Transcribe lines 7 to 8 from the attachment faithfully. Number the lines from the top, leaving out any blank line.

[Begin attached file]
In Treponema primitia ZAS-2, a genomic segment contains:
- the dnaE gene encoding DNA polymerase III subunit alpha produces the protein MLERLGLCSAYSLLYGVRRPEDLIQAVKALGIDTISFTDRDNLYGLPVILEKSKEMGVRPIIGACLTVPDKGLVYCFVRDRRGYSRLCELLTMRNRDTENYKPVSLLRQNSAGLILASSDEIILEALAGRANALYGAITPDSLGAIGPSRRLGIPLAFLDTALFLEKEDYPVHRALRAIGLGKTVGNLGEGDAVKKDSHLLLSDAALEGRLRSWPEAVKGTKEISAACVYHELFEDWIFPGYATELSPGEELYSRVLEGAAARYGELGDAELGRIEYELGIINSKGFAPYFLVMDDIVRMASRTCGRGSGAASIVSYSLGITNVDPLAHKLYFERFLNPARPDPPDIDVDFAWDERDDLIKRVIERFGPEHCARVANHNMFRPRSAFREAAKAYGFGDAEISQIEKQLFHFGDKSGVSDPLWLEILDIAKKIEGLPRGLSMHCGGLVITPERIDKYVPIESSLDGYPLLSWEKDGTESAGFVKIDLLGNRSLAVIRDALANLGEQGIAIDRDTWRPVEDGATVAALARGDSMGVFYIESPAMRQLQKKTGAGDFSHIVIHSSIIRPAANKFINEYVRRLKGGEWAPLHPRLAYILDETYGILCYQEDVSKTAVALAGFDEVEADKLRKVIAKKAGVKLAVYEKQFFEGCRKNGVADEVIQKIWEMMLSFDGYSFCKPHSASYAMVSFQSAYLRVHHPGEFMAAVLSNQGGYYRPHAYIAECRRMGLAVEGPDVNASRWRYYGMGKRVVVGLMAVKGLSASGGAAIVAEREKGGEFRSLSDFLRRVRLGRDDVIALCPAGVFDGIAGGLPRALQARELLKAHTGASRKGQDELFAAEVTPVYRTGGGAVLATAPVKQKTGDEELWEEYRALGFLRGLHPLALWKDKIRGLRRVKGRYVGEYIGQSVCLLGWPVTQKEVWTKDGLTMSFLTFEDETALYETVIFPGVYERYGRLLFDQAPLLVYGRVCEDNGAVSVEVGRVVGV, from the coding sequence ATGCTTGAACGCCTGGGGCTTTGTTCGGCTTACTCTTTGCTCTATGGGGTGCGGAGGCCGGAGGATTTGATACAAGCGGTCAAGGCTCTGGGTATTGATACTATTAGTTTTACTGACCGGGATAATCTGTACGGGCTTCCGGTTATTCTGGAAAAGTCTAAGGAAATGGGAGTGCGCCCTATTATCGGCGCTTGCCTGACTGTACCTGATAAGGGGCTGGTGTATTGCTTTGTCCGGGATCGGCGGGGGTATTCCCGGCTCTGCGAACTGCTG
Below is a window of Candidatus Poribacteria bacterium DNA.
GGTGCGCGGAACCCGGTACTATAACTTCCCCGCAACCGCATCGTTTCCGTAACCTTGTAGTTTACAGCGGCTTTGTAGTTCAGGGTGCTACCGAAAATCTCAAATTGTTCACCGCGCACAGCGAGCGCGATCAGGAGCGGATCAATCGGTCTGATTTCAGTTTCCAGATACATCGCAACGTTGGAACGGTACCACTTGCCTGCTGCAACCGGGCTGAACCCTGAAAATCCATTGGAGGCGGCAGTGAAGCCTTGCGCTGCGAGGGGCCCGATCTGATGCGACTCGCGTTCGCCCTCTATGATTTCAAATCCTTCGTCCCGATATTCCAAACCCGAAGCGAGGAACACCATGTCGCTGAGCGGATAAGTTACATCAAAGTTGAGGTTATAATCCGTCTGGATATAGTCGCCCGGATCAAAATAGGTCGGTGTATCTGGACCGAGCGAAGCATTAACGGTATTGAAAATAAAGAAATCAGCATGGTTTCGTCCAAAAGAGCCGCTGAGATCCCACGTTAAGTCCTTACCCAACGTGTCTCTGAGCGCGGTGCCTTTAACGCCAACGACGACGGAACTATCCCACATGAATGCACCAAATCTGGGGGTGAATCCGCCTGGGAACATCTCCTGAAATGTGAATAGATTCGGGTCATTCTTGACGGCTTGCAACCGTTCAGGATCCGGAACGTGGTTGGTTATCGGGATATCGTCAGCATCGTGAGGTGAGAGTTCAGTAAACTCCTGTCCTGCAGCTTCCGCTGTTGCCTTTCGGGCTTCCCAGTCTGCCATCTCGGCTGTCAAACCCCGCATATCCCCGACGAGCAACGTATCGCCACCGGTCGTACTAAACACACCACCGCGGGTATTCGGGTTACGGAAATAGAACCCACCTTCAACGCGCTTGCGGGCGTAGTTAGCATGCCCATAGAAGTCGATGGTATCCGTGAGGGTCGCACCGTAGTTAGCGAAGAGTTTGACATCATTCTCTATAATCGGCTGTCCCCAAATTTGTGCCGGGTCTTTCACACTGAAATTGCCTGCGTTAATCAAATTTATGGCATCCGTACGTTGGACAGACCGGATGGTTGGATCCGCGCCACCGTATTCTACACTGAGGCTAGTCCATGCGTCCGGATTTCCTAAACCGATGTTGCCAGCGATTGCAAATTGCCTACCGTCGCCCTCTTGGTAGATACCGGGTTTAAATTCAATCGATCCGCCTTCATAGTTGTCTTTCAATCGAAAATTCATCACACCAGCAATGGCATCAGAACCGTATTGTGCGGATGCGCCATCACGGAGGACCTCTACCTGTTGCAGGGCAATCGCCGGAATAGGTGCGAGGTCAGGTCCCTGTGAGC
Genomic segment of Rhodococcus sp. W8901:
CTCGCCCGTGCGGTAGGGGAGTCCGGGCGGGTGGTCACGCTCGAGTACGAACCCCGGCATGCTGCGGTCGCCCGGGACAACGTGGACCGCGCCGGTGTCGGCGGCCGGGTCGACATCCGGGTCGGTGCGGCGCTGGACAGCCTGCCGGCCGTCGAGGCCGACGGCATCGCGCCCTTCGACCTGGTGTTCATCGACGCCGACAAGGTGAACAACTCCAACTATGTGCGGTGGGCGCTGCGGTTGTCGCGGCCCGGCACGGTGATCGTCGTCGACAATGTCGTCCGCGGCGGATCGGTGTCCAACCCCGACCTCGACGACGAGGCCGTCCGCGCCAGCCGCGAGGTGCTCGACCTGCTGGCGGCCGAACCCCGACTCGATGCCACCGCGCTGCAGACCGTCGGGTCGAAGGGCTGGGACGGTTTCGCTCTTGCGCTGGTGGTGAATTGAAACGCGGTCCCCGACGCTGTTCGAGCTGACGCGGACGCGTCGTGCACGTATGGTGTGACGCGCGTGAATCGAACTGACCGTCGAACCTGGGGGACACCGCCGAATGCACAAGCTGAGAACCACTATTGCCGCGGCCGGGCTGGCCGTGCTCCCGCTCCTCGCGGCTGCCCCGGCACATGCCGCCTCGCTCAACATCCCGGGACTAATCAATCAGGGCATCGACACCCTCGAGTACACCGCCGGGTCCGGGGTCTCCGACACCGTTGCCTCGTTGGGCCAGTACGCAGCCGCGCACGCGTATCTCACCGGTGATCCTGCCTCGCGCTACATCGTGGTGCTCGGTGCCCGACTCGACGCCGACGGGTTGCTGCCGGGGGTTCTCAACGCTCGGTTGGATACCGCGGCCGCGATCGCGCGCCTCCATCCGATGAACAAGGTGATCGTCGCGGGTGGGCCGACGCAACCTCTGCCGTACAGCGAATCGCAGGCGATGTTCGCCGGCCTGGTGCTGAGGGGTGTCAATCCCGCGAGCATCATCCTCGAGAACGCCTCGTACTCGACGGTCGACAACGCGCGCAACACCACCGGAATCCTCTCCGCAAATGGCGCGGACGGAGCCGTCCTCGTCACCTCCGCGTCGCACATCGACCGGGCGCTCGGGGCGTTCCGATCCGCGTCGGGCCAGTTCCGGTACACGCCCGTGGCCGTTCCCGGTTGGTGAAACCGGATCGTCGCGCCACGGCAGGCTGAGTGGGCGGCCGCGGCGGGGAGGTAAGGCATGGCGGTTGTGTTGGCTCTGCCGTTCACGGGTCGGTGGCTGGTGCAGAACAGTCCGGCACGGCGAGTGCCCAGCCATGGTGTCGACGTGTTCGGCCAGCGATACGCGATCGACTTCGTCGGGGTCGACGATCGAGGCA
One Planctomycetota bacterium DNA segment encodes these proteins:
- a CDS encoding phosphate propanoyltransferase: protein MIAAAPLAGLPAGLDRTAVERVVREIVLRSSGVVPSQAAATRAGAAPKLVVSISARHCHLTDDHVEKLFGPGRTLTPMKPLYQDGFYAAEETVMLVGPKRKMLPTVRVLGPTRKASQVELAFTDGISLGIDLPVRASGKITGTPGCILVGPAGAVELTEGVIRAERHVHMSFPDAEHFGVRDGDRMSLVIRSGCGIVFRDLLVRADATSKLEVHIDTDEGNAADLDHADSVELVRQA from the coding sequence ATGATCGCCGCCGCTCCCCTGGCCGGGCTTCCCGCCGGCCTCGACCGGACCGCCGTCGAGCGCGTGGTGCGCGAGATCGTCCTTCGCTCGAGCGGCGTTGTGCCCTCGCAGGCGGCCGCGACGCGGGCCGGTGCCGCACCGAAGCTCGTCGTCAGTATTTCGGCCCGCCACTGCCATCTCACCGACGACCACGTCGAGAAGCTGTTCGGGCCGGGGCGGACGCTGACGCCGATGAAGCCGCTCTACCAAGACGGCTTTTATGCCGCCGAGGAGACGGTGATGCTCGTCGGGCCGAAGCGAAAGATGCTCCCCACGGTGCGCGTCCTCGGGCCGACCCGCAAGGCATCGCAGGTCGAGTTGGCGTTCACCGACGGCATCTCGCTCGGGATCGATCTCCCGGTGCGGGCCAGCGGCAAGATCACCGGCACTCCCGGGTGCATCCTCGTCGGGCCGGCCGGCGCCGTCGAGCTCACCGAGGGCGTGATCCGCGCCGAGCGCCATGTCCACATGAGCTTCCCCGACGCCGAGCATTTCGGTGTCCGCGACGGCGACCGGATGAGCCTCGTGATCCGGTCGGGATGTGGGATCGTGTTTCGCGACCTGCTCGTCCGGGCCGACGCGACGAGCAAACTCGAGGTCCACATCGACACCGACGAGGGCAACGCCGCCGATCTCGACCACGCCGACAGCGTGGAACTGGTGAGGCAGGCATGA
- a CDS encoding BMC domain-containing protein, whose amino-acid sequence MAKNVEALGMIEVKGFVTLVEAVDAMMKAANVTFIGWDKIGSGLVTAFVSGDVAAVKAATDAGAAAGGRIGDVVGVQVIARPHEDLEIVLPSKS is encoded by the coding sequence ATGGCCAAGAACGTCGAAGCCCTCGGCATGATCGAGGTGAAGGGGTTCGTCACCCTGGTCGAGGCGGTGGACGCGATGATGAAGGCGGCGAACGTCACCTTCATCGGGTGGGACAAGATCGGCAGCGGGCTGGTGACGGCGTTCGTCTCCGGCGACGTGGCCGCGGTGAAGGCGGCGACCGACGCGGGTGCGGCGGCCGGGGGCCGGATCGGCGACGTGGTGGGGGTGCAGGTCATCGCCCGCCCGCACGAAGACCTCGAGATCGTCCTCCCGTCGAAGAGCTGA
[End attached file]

One Planctomycetota bacterium DNA segment encodes these proteins:
- a CDS encoding phosphate propanoyltransferase: protein MIAAAPLAGLPAGLDRTAVERVVREIVLRSSGVVPSQAAATRAGAAPKLVVSISARHCHLTDDHVEKLFGPGRTLTPMKPLYQDGFYAAEETVMLVGPKRKMLPTVRVLGPTRKASQVELAFTDGISLGIDLPVRASGKITGTPGCILVGPAGAVELTEGVIRAERHVHMSFPDAEHFGVRDGDRMSLVIRSGCGIVFRDLLVRADATSKLEVHIDTDEGNAADLDHADSVELVRQA from the coding sequence ATGATCGCCGCCGCTCCCCTGGCCGGGCTTCCCGCCGGCCTCGACCGGACCGCCGTCGAGCGCGTGGTGCGCGAGATCGTCCTTCGCTCGAGCGGCGTTGTGCCCTCGCAGGCGGCCGCGACGCGGGCCGGTGCCGCACCGAAGCTCGTCGTCAGTATTTCGGCCCGCCACTGCCATCTCACCGACGACCACGTCGAGAAGCTGTTCGGGCCGGGGCGGACGCTGACGCCGATGAAGCCGCTCTACCAAGACGGCTTTTATGCCGCCGAGGAGACGGTGATGCTCGTCGGGCCGAAGCGAAAGATGCTCCCCACGGTGCGCGTCCTCGGGCCGACCCGCAAGGCATCGCAGGTCGAGTTGGCGTTCACCGACGGCATCTCGCTCGGGATCGATCTCCCGGTGCGGGCCAGCGGCAAGATCACCGGCACTCCCGGGTGCATCCTCGTCGGGCCGGCCGGCGCCGTCGAGCTCACCGAGGGCGTGATCCGCGCCGAGCGCCATGTCCACATGAGCTTCCCCGACGCCGAGCATTTCGGTGTCCGCGACGGCGACCGGATGAGCCTCGTGATCCGGTCGGGATGTGGGATCGTGTTTCGCGACCTGCTCGTCCGGGCCGACGCGACGAGCAAACTCGAGGTCCACATCGACACCGACGAGGGCAACGCCGCCGATCTCGACCACGCCGACAGCGTGGAACTGGTGAGGCAGGCATGA